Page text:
David Perell, in his podcast Write of Passage, discusses the differences between active research and ambient research. Active research is what we learn at school. It is that stage you had just before writing your essay. The part where you actively search for information, quotes and any visuals. For most students this has to be delivered in short period of time, just before the deadline.
Researching actively, just when you need it, is something we typically learn at school and in the workplace. When we have to write a report, documentation or any other form of essay we tend to start from a blank slate. It is a highly ineffective way of writing information. Perell shows another form of researching, one he calls ambient research.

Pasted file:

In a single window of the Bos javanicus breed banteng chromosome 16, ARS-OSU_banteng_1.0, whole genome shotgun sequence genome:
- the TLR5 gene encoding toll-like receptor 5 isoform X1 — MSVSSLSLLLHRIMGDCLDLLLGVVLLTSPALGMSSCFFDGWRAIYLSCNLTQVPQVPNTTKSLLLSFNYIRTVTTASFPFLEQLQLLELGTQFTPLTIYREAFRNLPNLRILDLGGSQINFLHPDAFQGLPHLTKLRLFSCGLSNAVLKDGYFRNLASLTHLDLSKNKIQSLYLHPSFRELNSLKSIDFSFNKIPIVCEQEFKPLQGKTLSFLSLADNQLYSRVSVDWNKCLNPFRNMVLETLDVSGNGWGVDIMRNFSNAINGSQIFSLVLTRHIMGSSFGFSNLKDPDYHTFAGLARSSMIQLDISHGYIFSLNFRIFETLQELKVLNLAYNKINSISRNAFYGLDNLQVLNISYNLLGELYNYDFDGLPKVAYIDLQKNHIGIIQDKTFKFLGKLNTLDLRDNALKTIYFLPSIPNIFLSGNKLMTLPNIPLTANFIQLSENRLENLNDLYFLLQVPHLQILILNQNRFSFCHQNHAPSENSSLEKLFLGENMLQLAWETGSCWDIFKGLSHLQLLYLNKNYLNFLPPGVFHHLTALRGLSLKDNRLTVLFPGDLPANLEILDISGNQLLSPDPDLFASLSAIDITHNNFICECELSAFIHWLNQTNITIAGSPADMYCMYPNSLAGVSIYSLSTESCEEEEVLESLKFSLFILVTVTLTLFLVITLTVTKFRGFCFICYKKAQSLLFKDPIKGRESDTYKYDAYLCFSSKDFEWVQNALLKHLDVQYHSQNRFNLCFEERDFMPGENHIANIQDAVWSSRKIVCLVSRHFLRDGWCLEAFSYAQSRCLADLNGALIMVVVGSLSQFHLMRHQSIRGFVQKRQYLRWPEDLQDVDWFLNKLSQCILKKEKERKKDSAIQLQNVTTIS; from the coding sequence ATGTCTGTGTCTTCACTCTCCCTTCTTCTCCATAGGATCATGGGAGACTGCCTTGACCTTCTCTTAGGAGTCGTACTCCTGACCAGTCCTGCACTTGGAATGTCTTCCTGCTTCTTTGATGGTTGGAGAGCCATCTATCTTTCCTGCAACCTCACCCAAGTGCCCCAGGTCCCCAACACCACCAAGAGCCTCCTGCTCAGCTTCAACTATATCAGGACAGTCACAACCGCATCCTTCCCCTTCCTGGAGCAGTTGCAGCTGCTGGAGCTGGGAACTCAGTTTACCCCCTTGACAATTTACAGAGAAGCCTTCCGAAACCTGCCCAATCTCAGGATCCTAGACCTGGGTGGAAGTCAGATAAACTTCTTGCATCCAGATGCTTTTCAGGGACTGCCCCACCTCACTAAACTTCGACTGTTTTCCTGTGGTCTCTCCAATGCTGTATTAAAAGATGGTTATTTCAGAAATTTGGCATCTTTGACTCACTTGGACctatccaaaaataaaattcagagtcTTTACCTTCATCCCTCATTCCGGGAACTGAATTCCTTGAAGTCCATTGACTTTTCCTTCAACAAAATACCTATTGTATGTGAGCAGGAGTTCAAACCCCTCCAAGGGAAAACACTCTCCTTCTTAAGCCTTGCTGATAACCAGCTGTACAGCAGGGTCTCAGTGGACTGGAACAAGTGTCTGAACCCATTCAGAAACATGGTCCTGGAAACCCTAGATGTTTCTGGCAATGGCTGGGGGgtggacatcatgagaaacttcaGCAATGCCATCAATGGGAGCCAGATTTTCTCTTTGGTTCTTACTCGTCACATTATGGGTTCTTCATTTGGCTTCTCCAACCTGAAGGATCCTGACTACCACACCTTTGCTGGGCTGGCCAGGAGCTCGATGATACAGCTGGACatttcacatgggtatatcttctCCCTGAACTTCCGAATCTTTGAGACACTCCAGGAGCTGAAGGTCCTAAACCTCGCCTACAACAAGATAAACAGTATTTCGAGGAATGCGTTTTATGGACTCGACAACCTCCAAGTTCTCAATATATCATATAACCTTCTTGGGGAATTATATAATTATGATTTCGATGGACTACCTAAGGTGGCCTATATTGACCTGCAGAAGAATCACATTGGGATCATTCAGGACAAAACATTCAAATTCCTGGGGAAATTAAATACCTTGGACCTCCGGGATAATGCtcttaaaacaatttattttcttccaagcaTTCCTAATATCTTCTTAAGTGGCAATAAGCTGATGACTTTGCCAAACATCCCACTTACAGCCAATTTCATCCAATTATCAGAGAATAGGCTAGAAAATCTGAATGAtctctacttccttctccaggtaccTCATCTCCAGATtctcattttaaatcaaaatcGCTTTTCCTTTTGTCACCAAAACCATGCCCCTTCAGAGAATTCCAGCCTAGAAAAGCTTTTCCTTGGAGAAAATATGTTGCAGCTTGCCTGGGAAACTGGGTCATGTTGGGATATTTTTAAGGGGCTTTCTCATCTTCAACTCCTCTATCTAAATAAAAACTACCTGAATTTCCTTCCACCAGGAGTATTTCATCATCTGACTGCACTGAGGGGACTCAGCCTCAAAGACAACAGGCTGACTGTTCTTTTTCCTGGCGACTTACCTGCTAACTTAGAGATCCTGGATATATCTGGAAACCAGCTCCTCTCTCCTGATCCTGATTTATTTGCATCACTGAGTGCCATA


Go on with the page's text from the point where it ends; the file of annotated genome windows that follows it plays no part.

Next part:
Ambient research is in essence about being aware of your surroundings and take note of any observation, epiphany or information that is valuable for you. Storing this information in a note-taking system. Capturing thoughts. It is the key for ambient research. This Digital Garden contains my ambient research. It is where I record my information, thoughts and epiphanies. Allowing me to use that information when I need it, or to create new connections and relations between pieces of information.
When a note-taking system reaches a critical mass it simplifies the creation process of new articles or essays. Writing becomes easier. Active research is still needed, but only to close some gaps or to gain additional information for the center piece. My Writing Practice supports me in doing ambient research.